“I will be leaving the office at 9 PM. It is now five o’clock, you have four hours to get me an extra $500. If you do not make your target by 9 PM tonight, do not come in on Monday! Now get out of here I’m busy.”

By the time I reached my office the shock I felt was replaced with anger. How dare he takes such an attitude, I thought to myself. I will not give him the satisfaction of firing me. I will get him his $500 if it’s the last thing I do.

That evening I pulled out all stops. Even though it was a Friday night, I telephoned everybody I possibly could think of. Normally I would not phone people of an evening, but in this case it was a do or die situation.

Did I make my sales targets?

Because it was after hours on a Friday evening, I was very doubtful that I would get through to any decision-makers. But I was so angry with the Chairman, that I was determined to do whatever it took.

I quickly found out that many senior executives remained in their offices on a Friday evening. Thankfully a number of them answered their phones even though it was after hours.

9 PM arrived, I made the long walk down to the Chairman’s office and entered with a smile on my face. Unlike other times in the week when it is hard to reach decision-makers, by 9 PM that Friday evening I had spoken to numerous key executives and walked into the Chairman’s office having not only sold the required $500, but I had added to this sum a further $1500 in sales.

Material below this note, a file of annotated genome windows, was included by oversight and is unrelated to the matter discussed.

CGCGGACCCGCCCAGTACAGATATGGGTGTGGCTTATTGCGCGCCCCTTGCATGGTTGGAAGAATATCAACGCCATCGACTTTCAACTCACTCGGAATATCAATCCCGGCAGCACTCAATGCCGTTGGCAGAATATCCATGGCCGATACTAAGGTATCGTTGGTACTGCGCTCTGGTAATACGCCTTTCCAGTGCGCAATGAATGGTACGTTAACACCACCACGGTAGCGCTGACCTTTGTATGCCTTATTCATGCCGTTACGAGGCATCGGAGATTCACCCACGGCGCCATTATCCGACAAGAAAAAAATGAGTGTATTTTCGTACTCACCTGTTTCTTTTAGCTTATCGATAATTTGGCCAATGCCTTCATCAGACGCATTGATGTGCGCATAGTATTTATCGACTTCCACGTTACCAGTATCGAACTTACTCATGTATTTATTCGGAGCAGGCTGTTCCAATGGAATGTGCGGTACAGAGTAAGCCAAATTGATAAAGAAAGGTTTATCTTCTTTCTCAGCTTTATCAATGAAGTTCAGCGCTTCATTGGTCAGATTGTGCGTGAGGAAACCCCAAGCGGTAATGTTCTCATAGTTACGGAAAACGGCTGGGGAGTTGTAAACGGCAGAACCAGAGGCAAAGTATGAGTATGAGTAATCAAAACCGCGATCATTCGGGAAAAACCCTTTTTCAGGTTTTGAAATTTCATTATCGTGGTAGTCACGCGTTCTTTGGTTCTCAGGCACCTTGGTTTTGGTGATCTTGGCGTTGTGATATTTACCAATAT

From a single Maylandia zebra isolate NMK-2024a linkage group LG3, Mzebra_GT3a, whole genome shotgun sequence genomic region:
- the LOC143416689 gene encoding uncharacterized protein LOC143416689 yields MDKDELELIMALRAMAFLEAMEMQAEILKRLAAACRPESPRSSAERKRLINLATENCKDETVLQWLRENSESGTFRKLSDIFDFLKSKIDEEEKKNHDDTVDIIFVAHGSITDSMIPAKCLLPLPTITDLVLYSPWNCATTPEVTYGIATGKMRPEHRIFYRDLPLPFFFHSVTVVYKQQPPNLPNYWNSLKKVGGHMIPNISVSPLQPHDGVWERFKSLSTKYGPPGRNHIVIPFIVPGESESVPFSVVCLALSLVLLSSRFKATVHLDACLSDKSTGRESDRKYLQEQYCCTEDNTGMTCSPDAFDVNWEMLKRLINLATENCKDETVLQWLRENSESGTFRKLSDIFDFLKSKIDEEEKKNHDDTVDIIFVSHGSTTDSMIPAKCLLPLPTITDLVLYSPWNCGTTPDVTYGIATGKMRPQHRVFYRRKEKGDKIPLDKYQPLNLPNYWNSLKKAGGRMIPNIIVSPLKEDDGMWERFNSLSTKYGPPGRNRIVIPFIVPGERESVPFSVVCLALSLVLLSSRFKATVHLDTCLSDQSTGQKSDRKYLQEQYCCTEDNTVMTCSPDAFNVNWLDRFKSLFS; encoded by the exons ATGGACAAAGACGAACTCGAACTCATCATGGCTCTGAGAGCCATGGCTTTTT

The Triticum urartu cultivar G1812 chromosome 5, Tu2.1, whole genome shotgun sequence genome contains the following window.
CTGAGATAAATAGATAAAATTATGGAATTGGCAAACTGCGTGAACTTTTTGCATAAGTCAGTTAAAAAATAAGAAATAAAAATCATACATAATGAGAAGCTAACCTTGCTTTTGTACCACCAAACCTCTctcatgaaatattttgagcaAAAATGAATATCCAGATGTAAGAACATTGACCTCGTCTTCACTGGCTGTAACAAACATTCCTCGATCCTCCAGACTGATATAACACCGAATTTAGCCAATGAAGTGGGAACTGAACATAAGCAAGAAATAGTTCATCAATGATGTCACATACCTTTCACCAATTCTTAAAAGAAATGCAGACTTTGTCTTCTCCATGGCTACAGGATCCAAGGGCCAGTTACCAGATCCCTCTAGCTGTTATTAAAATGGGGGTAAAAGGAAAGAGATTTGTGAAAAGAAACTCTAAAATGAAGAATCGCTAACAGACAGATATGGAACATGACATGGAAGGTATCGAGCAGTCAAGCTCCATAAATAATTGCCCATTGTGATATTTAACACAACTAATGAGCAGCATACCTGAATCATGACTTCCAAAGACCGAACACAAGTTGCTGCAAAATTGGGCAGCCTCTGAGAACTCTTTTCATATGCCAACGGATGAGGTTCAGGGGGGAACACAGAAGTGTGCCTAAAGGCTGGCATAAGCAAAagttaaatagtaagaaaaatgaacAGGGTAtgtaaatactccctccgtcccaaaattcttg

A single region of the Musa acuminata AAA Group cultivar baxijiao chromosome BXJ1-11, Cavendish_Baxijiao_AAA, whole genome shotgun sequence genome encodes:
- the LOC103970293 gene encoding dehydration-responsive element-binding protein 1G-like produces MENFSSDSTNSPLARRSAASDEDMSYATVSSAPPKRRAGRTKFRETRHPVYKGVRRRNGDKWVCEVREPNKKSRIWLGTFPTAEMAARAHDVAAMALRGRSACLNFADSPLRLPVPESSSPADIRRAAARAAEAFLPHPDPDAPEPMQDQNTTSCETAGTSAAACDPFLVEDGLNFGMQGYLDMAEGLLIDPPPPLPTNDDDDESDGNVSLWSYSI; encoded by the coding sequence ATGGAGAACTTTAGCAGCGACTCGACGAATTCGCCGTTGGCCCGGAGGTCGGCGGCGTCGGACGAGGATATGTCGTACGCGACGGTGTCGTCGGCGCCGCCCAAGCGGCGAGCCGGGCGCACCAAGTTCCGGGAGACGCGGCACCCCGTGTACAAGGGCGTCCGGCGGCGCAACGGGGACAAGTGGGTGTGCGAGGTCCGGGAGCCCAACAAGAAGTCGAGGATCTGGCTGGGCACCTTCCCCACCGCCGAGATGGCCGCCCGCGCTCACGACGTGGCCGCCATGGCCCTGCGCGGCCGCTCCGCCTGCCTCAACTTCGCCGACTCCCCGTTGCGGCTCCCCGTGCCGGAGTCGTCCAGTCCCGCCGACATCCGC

Expecting a pat on the back, I got the reverse, “That’s good Robinson. I want the same result next week or there will be further trouble! Now get out of my office as I need to prepare to go home.”

What did I learn that week?

1. I Am Capable of Achieving More Than I Think

When the Chairman first told me of my new target, in my mind I nearly flipped. When he told me at 5 PM Friday, that I had four hours to complete my target – it seemed impossible. Even though that experience was not pleasant, it has left a positive impression with me. Today, I have been running my own company for over a decade and as I have no superior pushing me to achieve more, when I now feel like quitting I think back to that time and tell myself – “Ken, you are not done yet. You can achieve a great deal more!”

2. Senior Executives Work Late

I had never thought of contacting a decision maker after hours. Now I know that it is often the best time to contact decision-makers as they are out of meetings, off the phone and usually sitting at their desk sorting out paperwork and their plans for the coming week. What’s more, their secretaries and assistants have gone home , making it much easier to get through.

How Does This Apply to You?

If you’re like most people you have probably set a ceiling for yourself, where you feel you can go no further. My advice, breakthrough those ceilings by pushing yourself way beyond what you thought possible. The satisfaction you’ll get from going that extra mile is extremely satisfying. Yes, you will be rewarded financially. But no financial reward is as satisfying as breaking through your own ceiling of limits you have set for yourself.

Question: Have you ever been challenged by a sales target? What did you do to make the grade? I look forward to reading your comments below.